The return to work will determine the fate of downtowns. Is Houston ready for what’s next?


Central Houston President Bob Eury has been tracking COVID-19 case counts since the early days of the pandemic and has the spreadsheet to prove it. It was a ritual that he says helped him stay on top of the virus and how far off “normal” might be. But the

Houston Downtown Skyline Night

Central Houston President Bob Eury has been tracking COVID-19 case counts since the early days of the pandemic and has the spreadsheet to prove it. It was a ritual that he says helped him stay on top of the virus and how far off “normal” might be. But there may be one number he is tracking even more closely: how many of downtown’s estimated 168,000 workers are returning to the office.

If a widespread return to work does not materialize, the Houston region’s largest employment center could face some difficult days ahead.

Spikes in vacancy rates could eventually lead to tumbling property values, but could also spur a new wave of redevelopment that builds on downtown’s momentum in becoming more of a residential and cultural destination.

I spoke with Eury to learn how downtown is positioned to become an even more thriving community—with or without offices in full swing. The interview has been edited for clarity.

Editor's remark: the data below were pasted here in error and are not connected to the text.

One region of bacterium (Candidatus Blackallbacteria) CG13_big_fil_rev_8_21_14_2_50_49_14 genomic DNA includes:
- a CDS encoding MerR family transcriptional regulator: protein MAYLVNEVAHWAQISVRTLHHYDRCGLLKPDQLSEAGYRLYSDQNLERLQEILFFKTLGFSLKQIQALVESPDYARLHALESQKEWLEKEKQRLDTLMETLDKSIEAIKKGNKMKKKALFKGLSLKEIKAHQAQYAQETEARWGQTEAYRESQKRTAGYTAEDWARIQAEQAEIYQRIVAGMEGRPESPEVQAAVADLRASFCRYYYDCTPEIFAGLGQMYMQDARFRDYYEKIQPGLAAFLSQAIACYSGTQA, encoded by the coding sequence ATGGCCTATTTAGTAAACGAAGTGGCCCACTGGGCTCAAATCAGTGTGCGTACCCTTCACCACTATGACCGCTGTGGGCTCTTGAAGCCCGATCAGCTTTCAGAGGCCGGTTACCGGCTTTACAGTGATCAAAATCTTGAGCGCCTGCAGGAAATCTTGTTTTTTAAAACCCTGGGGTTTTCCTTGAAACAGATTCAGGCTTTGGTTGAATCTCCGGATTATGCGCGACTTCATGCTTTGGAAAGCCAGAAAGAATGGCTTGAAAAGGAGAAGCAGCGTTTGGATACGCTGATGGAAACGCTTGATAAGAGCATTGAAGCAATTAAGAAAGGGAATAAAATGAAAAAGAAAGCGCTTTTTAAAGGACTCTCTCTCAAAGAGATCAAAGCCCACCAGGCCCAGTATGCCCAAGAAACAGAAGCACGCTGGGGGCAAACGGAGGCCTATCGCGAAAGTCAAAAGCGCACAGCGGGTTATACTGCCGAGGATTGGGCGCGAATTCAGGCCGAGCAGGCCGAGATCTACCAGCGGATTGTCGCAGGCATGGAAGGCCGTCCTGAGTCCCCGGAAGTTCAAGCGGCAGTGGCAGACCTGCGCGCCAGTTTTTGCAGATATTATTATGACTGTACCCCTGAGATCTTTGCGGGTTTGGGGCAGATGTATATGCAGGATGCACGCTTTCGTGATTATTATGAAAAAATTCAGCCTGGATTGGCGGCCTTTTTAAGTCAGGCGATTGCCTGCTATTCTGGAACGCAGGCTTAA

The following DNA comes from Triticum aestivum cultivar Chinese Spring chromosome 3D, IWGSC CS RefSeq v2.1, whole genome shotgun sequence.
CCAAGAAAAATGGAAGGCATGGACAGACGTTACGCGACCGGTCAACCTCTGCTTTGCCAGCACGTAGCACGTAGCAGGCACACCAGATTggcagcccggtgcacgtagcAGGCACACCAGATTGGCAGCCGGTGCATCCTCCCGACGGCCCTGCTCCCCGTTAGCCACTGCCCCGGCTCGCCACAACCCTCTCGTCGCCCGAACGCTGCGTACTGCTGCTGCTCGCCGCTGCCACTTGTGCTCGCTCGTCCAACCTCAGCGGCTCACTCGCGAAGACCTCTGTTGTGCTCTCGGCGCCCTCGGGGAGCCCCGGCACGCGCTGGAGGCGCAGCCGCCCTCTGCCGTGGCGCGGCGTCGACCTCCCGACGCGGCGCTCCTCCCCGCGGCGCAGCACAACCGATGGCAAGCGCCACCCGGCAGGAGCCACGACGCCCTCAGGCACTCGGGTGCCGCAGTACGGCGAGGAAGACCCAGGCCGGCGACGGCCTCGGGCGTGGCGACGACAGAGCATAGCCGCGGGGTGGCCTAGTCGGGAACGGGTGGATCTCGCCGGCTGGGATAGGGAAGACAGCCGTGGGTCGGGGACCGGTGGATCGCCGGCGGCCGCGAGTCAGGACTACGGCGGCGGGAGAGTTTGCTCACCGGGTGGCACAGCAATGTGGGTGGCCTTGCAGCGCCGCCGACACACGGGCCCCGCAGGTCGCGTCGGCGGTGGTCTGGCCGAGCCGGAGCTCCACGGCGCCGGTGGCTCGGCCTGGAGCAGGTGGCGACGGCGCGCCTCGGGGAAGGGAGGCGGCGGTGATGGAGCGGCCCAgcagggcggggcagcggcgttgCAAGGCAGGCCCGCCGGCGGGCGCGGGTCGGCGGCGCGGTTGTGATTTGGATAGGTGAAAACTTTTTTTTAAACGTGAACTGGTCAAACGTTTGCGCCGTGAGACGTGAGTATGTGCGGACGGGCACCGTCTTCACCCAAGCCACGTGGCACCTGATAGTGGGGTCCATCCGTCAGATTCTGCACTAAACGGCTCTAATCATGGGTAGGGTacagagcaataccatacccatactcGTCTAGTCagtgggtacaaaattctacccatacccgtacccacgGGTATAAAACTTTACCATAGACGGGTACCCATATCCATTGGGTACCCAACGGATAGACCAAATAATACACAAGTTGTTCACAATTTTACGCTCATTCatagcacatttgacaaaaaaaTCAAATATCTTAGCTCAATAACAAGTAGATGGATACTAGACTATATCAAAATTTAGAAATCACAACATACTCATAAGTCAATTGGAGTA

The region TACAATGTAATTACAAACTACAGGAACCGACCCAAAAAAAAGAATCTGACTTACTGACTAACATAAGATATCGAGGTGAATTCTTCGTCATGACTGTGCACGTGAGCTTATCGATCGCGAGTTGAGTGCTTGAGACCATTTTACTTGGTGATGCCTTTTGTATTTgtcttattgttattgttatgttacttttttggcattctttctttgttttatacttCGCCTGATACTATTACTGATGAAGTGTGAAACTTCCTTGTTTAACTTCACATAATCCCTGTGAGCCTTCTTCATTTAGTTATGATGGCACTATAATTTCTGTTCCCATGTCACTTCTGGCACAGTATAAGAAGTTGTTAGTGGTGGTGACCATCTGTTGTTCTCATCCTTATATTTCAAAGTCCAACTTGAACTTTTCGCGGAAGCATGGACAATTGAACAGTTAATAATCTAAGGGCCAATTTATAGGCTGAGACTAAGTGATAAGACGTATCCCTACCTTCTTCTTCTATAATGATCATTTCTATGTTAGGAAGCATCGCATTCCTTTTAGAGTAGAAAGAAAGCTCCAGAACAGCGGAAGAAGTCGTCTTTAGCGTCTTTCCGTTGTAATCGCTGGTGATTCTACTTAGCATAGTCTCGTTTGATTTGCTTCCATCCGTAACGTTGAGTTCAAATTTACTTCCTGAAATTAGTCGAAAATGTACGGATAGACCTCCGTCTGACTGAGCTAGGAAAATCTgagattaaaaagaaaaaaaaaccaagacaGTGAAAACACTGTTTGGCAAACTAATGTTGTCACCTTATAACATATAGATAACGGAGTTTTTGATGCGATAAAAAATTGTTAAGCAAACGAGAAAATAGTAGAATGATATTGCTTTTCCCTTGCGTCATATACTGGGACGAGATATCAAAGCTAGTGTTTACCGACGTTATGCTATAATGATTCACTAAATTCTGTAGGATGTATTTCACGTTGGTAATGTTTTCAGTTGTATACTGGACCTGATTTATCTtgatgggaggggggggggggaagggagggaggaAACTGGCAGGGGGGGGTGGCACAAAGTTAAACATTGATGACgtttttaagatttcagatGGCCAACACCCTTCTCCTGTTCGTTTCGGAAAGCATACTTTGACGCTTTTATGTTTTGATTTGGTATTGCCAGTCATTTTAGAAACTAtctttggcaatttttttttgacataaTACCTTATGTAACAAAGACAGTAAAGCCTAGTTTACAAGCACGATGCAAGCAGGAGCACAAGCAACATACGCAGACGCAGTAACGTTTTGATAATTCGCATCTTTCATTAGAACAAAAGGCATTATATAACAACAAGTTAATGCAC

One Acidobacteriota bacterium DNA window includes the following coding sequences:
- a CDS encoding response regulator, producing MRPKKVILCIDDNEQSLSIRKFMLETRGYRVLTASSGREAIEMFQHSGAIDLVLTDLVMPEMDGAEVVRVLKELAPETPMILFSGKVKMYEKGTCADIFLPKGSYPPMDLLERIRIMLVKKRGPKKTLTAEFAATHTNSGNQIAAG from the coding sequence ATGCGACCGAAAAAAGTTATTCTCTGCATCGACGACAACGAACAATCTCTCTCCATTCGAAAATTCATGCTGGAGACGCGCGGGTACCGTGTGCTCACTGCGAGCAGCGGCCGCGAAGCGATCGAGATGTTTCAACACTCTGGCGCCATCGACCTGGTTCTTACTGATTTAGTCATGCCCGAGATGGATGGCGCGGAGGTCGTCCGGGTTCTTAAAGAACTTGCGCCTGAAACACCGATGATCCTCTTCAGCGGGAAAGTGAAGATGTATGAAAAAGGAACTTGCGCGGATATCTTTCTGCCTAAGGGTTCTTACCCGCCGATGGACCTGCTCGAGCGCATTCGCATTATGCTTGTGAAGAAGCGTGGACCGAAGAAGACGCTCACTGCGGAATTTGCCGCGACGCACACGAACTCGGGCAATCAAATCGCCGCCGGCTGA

Urban Edge: What is your sense of how many of downtown’s office workers are returning?

Eury: We have an ever-growing list right now of companies that are beginning to come back. One inflection point is the end of the school year, when more companies begin to say, “OK, it's time to begin to come back.” And then the next inflection point, I believe, will be the end of the summer, the beginning of the next school year.

Obviously, the rate of vaccination is playing a huge role in this. The good news is that we’re seeing high levels of vaccination even without most companies requiring it.

We have been tracking the return to work almost since the beginning of the pandemic, after the lockdowns. At the beginning, at its lowest, we were seeing about 13% were in-person. It increased to approximately 16% and was like that for months. As of late May, we were at 23%.

I think you'll see a jump in June. I don't believe it will be 50%. I'm guessing it will be more like, probably 30%, maybe 40%. But the reason why I say that is, while we're seeing more of a return to the office being discussed, the big question that’s still out there is how permanent is the change in how we work, and nobody knows the answer yet. Whatever happens, ultimately, will have a huge effect on downtown, no doubt about it.

Exactly. In a recent column for Bloomberg, Richard Florida offered the view that with an exodus of office workers, it opens up a new opportunity to reimagine downtowns as residential and cultural destinations, and adaptive reuse of buildings. What’s your take?